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A Terrifying Applause

Today, my Facebook newsfeed is awash with news from Israel. Rockets, retaliations, airstrikes. My screen is cluttered with homemade videos of the paralyzed city of Ashkelon, camera shots from Israeli Air Force jets targeting Gaza, and professional films from the soldiers manning the Israeli Defense Force (IDF) Iron Dome missile system.


But in between the articles and pictures are photos of my friends who recently finished their final training course in the IDF. They are graduating flight school, paratrooper, and Navy special warfare school. Their uniforms are a size too big, their berets a size too small. Their hair is cropped short, and an oversized rifle is slung over their shoulders. They look happy but uncertain. They are proud of their accomplishments, but apprehensive about what lies ahead.


A week ago, my Facebook was flooded with very different messages. Friends attending the AIPAC conference posted videos of Obama and Netanyahu, Santorum and Romney. The speakers in these video snippets all discussed the possibility of military action against Iran, and each, with his own level of triumphalism, kept “all options on the table.” Each remark promising a military strike on Iran was met with a round of applause and, more often than not, a standing ovation.


Yet I wonder how many people in the AIPAC conference crowd of 14,000 fully understood the magnitude of the words they so eagerly applauded. I wonder who among those 14,000 would stand up and cheer if they knew that their best friends or sons would be on the front lines of Israel’s next war – the inevitable consequence of a strike on Iran.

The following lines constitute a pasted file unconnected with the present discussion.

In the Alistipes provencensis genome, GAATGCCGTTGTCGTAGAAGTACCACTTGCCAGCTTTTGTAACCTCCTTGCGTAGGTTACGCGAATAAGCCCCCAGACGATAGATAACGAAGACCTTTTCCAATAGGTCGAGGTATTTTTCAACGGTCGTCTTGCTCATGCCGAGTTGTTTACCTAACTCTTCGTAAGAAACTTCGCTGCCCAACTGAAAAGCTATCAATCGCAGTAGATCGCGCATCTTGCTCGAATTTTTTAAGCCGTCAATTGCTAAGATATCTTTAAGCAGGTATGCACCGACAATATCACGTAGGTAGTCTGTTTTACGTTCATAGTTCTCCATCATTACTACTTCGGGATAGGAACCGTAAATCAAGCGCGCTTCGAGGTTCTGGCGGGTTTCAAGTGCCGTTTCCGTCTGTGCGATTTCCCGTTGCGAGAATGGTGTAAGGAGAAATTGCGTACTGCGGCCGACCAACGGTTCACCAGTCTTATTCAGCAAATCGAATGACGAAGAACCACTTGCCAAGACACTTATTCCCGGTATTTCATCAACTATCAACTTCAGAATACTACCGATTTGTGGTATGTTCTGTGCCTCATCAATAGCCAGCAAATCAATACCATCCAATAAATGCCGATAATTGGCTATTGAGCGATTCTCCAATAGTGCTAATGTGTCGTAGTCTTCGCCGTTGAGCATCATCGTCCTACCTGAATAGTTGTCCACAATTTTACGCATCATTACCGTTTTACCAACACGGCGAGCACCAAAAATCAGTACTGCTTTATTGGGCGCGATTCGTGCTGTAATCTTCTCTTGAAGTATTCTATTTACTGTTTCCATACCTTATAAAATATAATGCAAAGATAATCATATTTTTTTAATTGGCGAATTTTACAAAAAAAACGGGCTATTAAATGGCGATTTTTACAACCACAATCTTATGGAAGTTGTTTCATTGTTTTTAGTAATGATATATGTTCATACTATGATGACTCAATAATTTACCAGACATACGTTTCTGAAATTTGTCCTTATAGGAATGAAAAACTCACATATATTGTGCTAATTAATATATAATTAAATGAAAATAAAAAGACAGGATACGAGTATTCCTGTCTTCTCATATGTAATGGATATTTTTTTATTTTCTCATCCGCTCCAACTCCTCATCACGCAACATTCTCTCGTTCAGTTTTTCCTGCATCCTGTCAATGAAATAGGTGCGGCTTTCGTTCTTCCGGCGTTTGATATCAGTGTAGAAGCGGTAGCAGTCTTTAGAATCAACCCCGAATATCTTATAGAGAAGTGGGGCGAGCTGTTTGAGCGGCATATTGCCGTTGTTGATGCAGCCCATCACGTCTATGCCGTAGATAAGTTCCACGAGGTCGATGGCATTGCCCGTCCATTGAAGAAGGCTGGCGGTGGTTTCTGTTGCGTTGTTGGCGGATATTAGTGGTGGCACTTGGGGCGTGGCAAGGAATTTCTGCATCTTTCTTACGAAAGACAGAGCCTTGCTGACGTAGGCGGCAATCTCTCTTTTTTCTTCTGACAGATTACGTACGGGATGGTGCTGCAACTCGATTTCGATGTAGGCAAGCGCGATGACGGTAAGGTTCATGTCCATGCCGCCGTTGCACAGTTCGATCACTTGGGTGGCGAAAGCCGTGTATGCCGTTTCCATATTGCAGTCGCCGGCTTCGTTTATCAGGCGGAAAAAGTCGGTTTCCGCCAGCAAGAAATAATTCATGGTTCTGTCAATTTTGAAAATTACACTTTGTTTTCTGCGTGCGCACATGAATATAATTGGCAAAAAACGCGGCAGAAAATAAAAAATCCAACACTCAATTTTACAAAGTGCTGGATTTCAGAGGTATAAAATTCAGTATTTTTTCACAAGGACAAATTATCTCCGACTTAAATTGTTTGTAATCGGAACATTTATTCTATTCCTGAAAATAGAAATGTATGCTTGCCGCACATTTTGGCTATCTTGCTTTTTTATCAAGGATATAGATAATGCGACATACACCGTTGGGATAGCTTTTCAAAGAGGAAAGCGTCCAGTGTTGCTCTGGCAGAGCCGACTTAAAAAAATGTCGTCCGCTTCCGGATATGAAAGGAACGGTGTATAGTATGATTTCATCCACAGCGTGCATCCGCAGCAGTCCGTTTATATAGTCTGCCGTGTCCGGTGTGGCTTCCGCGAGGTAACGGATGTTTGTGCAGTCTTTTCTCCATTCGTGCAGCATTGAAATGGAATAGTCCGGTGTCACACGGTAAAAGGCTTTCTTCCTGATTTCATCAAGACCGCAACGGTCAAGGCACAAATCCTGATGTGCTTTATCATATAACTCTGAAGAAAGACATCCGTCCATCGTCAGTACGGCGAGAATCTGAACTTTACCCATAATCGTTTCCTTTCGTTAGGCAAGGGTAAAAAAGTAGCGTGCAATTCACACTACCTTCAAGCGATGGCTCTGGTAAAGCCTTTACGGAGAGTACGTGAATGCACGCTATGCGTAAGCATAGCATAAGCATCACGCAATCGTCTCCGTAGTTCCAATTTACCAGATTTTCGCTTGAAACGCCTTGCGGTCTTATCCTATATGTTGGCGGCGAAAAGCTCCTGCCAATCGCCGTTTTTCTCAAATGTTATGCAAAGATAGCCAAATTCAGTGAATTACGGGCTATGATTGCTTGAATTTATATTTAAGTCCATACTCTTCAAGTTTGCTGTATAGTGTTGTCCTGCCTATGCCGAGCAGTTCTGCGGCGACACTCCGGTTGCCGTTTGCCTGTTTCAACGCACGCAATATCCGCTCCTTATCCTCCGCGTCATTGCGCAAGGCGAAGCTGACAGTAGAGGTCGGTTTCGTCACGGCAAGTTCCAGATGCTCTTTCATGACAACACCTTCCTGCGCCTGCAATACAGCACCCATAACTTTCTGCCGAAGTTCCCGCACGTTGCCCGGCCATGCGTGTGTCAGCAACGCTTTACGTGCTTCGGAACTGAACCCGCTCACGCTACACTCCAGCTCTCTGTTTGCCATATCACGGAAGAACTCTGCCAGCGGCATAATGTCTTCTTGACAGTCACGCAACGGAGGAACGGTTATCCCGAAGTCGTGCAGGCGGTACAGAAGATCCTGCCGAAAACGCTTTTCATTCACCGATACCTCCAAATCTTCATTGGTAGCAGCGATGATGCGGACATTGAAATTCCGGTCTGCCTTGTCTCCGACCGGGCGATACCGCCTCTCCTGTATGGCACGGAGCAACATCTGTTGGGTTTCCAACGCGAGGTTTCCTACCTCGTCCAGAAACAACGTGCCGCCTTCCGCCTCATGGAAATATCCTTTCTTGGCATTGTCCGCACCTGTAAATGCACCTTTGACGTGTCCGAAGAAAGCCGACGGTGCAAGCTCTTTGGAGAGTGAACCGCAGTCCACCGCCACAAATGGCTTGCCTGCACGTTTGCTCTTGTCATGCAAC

Another war would mean tens of thousands of rockets. It would mean a shell-shocked Galilee, and a South under a constant barrage of fire from Gaza and Lebanon. It would mean thousands of injured soldiers, tens if not hundreds of dead soldiers, and possible abductions. It would mean hundreds of civilian or unintended casualties on both sides.


It would mean a country forced to fight on multiple fronts and a country that would be forced to grieve.


Is this not reason enough to save what appears to be an insatiable appetite for war until after all diplomatic means are exhausted? The hawkishness with which politicians approach Iran and the eagerness with which American Jewish crowds swallowed up their words is distressing. War should never be given a round of applause.


No one would be cheering if all other options were exhausted and Israel were forced to attack Iran’s nuclear reactors. We would be keeping our televisions on over Shabbat and gathering in Synagogues in prayer. How so many people could continue to unabashedly applaud a military option with so many potentially horrific outcomes baffles my Israeli friends and should baffle all of us as well.


As I sift through the online pictures of my friends’ graduation ceremonies, I can’t help but sense a pit in my stomach. I think about Kyle, my old chavruta (study partner), manning the Israel-Lebanon fence, as he inevitably will in the next three years with the paratroopers. I re-watch the videos of Grad rockets falling into Ashkelon and Beer-Shevah. No country is ever ready for a war, especially not a country as small and as interconnected as Israel. We should pray for peace, not cheer for war.